The differences when selling to women
By National Underwriter
By Michael K. Stanley
Women need to establish comprehensive retirement plans — that include a mix of vehicles, including annuities — as they live longer than men, on average, and will therefore encounter more expenses, said Caroline Dabu, vice president and head, Bank of Montreal (BMO) Wealth Planning Group, during a BMO Financial Group hosted panel last week in Toronto.
The panel, in keeping with Women’s History Month — an annual month declared worldwide that highlights contributions of women to events in history as well as contemporary society — featured BMO executives discussing issues relating to women, wealth and the financial services industry that caters to them. The panel also discussed a recently completed BMO study, “Women & Wealth."
In opening the panel, Betsey Chung, vice President and head of Marketing and Client Strategy, BMO Private Client Group, spoke about how women have different wealth needs than their male counterparts and how financial institutions need to do a better job of communicating specifically with them. Chung feels that this can be accomplished if financial institutions develop marketing tactics specifically tailored to women rather than the general public. She mentioned how women control one-third of all the wealth in North America today and as that number increases, financial service companies need to develop targeted marketing to communicate to this demographic.
Richard Mills, co-head, executive vice president and managing director, BMO Nesbitt Burns, concurred with Chung about the need for the industry to specifically communicate with women in a competent manner. He cautioned that women make investment decisions differently than men with the former usually being much more risk-averse. Increasingly, Mills added, women are acting as the CFO of their households and traditional marketing materials, designed solely for the main breadwinner in the family may be becoming increasingly obscure. “We need to engage couples as a whole and discuss the family’s wealth more than just an individual’s wealth,” Mills said.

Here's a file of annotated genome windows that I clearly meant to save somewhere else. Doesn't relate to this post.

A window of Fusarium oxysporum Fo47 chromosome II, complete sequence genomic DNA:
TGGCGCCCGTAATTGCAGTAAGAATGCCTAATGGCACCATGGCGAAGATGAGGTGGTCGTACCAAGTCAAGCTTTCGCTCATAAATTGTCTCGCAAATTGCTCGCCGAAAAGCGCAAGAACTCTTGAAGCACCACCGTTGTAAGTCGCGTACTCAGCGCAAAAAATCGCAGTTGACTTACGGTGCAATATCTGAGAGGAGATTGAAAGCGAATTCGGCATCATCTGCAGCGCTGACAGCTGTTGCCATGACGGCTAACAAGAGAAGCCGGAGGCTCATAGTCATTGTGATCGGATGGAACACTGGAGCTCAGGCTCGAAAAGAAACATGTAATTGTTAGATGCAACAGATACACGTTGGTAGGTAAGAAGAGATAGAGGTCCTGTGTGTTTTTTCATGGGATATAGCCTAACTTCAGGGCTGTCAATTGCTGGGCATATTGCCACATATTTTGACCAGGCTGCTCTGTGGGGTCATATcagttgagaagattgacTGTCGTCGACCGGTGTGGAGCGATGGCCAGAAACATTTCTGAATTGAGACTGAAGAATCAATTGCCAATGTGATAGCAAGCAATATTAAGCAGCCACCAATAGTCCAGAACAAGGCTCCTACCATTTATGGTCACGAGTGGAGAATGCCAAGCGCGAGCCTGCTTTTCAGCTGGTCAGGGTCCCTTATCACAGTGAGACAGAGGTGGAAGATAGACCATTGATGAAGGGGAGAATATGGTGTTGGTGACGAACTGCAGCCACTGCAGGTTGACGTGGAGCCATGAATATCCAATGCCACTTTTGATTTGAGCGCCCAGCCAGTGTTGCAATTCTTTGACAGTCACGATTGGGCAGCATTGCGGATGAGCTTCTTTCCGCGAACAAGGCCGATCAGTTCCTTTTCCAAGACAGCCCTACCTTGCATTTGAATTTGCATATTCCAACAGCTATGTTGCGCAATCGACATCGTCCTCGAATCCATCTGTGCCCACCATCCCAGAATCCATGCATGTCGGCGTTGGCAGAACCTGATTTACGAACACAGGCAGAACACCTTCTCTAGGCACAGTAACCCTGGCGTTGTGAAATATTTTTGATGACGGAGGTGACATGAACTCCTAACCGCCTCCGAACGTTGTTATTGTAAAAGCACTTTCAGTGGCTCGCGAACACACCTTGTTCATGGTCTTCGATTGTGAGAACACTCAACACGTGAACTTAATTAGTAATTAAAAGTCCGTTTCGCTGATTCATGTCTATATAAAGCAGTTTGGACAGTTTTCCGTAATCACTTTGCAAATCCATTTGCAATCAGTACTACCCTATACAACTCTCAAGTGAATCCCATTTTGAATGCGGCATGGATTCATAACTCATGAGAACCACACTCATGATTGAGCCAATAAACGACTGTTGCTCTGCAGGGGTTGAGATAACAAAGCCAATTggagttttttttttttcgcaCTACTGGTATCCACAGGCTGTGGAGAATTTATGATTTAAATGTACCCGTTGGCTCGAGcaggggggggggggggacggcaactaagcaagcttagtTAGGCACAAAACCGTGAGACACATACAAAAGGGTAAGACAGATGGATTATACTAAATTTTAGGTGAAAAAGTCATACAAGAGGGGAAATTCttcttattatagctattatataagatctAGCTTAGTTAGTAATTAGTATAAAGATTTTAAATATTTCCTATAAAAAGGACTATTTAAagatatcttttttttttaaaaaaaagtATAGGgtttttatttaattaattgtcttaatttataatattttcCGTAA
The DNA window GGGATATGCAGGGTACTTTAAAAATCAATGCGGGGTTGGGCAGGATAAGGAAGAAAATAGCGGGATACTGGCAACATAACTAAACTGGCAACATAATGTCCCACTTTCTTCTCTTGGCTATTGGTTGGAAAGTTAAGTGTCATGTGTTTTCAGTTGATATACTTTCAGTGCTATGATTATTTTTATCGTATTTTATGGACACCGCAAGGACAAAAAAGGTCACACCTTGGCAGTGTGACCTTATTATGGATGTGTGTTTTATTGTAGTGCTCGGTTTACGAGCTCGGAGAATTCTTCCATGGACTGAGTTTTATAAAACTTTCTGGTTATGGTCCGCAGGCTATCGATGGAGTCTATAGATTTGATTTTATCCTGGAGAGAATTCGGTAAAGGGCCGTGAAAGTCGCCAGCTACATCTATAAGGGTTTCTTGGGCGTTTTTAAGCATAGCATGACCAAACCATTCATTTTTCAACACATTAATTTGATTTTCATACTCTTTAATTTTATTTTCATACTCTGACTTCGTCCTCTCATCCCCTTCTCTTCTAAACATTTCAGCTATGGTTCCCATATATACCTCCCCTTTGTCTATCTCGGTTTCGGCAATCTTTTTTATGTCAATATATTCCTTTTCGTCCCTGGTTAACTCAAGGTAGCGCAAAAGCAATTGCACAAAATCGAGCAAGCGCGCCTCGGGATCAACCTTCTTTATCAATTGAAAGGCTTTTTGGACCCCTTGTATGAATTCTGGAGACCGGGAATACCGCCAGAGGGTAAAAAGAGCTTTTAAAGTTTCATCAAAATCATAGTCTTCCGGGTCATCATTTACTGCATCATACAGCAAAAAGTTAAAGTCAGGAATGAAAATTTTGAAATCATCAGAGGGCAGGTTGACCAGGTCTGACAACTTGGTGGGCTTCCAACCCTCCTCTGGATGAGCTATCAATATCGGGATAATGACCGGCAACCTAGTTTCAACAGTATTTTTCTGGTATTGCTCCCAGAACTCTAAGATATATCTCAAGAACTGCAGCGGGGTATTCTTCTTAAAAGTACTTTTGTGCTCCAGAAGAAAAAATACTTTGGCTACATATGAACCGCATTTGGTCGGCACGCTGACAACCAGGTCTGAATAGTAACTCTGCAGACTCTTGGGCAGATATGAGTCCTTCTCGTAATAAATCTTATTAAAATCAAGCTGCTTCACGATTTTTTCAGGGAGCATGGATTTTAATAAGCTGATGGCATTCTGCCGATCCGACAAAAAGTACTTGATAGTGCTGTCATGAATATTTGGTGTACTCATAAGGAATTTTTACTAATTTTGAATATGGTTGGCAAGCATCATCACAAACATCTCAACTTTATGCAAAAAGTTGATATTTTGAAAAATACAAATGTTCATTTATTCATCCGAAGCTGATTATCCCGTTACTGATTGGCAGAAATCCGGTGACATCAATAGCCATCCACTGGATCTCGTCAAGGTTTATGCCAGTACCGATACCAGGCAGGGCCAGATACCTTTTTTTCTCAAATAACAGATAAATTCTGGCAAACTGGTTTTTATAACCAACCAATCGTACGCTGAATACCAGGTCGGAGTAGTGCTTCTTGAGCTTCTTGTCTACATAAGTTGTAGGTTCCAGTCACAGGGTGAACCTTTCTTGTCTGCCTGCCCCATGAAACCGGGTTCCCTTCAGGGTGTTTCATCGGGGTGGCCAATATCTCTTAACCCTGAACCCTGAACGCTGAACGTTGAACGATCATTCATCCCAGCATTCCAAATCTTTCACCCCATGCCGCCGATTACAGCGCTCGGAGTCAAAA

According to recent studies by BMO on the topic, only 30 percent of women stated that they felt the industry was doing a good job servicing their unique needs as investors. Thirty-one percent of women said that they would prefer to seek financial advice from a female advisor; Mills also mentioned the importance of developing a diverse talent pool within the industry to serve the needs of specific demographics.
Alex Dousmanis-Curtis, senior vice president and head, BMO Harris Private Banking then spoke on the challenges advisors have when dealing with affluent women. According to BMO’s “Women & Wealth” study, 64 percent of Canadians agree that women have been historically left out of household financial money management decisions. Only 29 percent feel that the same is true today. When dealing with these societal changes in regard to the affluent, Dousmanis-Curtis feels that wealthy women have complex and competing priorities that necessitate a calibrated and focused plan, tailored to their specific needs.
The different mentality between female and male investors was touched upon by Viki Lazaris, president and CEO, BMO InvestorLine. Lazaris spoke on how women approach investing differently than men. Sixteen percent of Canadian women consider themselves aggressive investors compared to 30 percent of men, while 13 percent of women feel they are impulse investors compared to 21 percent of men.
“Female investors tend to be more conservative and risk-averse. They often seek out advice, prefer a more collaborative relationship, and are more open to assistance,”Lazaris said.
Originally published on LifeHealthPro.com